The Customer Journey Good and Bad

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This wasn’t the planned blog subject matter but it has been such an experience that I felt compelled to capture the learnings.

How can some organisations get it so right while others get it so wrong?

Looking after customers or clients , whatever your terminology, with care, effective communication and the personal touch throughout the entire journey is vitally important. I have had two experiences in the matter of weeks which were as contrasting as black and white.

The first experience started well or so I thought with me signing up for a service that appeared to be offering a timely and cost effective solution to my problem (the old saying if it seems too good to be true it probably is now comes to mind). The first problems started to occur when I discovered the timelines of the service provision were very different in actual terms than the one that was originally offered. In hindsight this should have been a warning sign however I proceeded and agreed to a delayed appointment time. The first appointment was conducted but a solution wasn’t fully available at that point so a second visit was required. This is when the problem started as on numerous occasions the second appointment was cancelled, rearranged, not communicated which resulted in time off and loss of earnings by me (the customer) After an official complaint which wasn’t followed up correctly I eventually cancelled the contract and was back where I started 2 months ago.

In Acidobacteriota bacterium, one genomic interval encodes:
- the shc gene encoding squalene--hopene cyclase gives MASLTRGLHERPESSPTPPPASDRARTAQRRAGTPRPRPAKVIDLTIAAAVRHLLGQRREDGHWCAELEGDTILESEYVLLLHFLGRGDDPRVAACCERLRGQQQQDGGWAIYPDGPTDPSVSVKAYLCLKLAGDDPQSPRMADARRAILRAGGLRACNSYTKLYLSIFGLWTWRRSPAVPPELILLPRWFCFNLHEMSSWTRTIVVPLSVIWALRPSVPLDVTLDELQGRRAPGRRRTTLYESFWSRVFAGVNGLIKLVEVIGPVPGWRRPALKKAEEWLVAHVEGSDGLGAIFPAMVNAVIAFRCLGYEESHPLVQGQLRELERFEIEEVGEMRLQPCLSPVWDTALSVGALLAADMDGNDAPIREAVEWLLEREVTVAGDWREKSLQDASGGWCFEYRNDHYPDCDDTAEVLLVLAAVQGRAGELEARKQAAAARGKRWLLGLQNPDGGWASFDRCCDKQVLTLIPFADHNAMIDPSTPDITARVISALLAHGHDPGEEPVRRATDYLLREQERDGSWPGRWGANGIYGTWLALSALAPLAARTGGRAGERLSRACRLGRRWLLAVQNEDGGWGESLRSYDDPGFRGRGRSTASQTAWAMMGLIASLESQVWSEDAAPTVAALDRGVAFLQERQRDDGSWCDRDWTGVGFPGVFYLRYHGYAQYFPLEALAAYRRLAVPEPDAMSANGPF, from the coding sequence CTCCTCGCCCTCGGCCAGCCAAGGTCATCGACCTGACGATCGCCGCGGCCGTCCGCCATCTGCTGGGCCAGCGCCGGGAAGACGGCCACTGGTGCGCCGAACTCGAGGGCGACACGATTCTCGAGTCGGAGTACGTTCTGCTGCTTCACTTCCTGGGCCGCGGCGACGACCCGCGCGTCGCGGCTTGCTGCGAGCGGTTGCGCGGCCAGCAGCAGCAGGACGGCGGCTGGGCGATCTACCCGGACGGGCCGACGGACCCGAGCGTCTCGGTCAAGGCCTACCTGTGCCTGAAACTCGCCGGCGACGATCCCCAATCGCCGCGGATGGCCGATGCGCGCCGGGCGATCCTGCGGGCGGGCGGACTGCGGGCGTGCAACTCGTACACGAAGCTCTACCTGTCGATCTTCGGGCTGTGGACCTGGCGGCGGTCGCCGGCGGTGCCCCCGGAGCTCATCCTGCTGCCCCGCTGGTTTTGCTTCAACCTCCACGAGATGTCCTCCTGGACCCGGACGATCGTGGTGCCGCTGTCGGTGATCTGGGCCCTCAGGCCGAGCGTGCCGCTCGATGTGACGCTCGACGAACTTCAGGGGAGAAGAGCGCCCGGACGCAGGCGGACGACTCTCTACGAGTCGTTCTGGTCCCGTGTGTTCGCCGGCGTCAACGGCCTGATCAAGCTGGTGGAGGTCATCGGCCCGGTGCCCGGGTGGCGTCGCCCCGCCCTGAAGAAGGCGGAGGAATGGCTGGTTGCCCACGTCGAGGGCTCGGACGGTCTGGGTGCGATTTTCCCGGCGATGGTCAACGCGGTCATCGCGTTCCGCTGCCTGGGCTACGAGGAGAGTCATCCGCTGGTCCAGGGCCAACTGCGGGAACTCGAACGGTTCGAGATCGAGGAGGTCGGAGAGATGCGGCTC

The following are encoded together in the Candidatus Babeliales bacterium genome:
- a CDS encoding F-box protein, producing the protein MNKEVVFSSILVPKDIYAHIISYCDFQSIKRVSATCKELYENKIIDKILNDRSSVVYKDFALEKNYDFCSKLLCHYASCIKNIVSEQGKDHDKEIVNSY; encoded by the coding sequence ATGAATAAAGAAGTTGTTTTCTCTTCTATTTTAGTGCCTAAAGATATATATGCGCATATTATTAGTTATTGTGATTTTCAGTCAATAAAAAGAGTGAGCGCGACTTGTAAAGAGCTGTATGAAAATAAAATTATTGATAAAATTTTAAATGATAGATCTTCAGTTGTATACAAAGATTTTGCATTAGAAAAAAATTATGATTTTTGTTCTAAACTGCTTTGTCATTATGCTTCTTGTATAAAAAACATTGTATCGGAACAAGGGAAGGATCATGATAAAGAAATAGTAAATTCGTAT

The second experience couldn’t have been more different with clear expectations, loads of communication, appointments that were kept, problems resolved and a solution in place within an acceptable timescale.

In the theory of customer care training which we deliver as an organisation there is always a chance of “recovery” – taking some action to recover the situation and leave the customer less dissatisfied. To date the first organisation has not taken this route, even after an official complaint and a withdrawal of the contract no one has got in touch to either apologise or offer compensation for inconvenience caused.

If you are responsible for delivering products or services at least learn where the problems are within the system of processes otherwise customers talk and share their experiences good and bad. It’s ok if customers are happy and recommending your services however if they are in the other camp they could be putting potential future customers off and they will look elsewhere. Customer cancellations should always be followed up to find out if “things could have been done differently” and if so extra training or process changes might be required so that the same doesn’t happen again.

 

 

Sandra works as a coach and trainer for both businesses and private clients. More information regarding coaching can be found at www.sandrawebbercoaching.com. She has also published a book Own It – regain control and live life on your terms available from Amazon http://amzn.to/2m3l8Vl

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